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Wagner head Yevgeny Prigozhin appears in first video since short-lived mutiny in Russia

The head of the Wagner mercenary group has appeared in his first video since leading a failed mutiny against Russian commanders in June.

He is seen standing in arid desert land, dressed in camouflage with a rifle in his hand, and hinting he’s somewhere in Africa. He says Wagner is making Russia great on all continents, and making Africa “more free.”

CBS News has not verified Prigozhin’s location or when the video was taken. But it appears to be a recruitment drive on the African continent, where the Wagner Group has been active. Some nations have turned to the private army to fill security gaps or prop up dictatorial regimes.

“In most cases, they provide training for local military forces, local security forces, but they are also engaged in VIP protection, also in guarding. And if necessary, they are able to conduct also high intensity operations, I mean real combat,” said Dr. András Rácz, a Russian expert at the German Council on Foreign Relations.

In some countries, like the Central African Republic, Wagner exchanges services for almost unfettered access to natural resources. ACBS News investigationfound that Wagner is plundering the country’s mineral resources in exchange for protecting the president against a coup.

Wherever Wagner has a presence on the African continent, it’s also been accused of horrific human rights violations. Wagner mercenaries have been accused of atrocities, including mass murder and rape, across Africa and alongside Russian forces in Ukraine — where the group has been a key piece of Russia’s strategy.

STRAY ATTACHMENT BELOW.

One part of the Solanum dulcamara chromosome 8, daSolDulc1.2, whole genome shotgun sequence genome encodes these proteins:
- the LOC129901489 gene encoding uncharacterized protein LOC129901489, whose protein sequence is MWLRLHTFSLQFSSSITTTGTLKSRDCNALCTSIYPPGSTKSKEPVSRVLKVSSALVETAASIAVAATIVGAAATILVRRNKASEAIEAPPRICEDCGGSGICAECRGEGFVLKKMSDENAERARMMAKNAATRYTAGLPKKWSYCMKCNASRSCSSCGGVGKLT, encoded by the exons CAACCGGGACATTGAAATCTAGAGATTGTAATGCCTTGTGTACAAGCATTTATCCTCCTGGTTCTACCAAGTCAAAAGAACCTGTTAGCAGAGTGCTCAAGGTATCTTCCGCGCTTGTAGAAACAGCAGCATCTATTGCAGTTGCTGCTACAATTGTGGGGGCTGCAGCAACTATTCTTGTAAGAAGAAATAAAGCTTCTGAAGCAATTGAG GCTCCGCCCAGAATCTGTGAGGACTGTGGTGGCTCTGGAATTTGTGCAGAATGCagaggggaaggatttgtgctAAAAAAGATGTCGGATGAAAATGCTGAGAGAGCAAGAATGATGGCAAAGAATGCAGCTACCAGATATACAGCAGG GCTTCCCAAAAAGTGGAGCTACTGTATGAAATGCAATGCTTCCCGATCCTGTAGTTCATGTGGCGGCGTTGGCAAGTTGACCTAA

The future of the Wagner Group, however, has been unclear since June, when tensions between Wagner and Russia’s defense ministry escalated dramatically. Prigozhin alleged that Russian forces had attacked Wagner camps in eastern Ukraine, killing dozens of his men. Prigozhin’s Wagner forces then left Ukraine and marched into Russia, seizing control of the Russian military headquarters for the southern region in Rostov-on-Don, which oversees thefighting in Ukraine.

Prigozhin later said he agreed to halt his forces’ “movement inside Russia, and to take further steps to de-escalate tensions,” in an agreement brokered by Belarusian leader Alexander Lukashenko. Kremlin spokesperson Dmitry Peskov told Russian state media in June that as part of the deal, Prigozhin would move to Belarus.

However,questions about the deal were raised in July over uncertainty about his whereabouts. A U.S. official told CBS News last month that Prigozhin was not believed to be in Belarus and could be in Russia.

Cara Tabachnick, Haley Ott, Kerry Breen and Duarte Dias contributed to this article.

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